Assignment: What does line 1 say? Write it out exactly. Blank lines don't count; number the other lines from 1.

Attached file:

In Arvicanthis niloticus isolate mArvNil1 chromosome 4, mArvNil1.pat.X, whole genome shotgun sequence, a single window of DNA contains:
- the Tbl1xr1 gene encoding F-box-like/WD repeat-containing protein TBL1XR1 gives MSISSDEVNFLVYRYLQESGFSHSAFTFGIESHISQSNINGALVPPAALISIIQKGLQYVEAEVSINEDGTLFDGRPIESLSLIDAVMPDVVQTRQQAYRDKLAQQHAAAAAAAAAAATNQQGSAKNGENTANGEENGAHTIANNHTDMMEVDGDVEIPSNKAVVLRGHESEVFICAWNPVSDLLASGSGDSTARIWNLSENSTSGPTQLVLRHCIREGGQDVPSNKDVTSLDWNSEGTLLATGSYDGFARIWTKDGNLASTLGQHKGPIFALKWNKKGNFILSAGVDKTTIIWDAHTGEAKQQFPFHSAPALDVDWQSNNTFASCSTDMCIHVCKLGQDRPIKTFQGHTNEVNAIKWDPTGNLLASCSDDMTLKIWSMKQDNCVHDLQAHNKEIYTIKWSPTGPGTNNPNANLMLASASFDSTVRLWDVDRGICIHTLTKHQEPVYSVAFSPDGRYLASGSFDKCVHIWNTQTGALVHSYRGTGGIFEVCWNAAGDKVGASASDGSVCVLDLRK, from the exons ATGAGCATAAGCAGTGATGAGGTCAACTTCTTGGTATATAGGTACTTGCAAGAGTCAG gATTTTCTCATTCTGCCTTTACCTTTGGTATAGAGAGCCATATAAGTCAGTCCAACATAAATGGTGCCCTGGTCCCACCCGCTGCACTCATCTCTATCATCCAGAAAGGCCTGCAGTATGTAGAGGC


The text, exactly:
In Arvicanthis niloticus isolate mArvNil1 chromosome 4, mArvNil1.pat.X, whole genome shotgun sequence, a single window of DNA contains: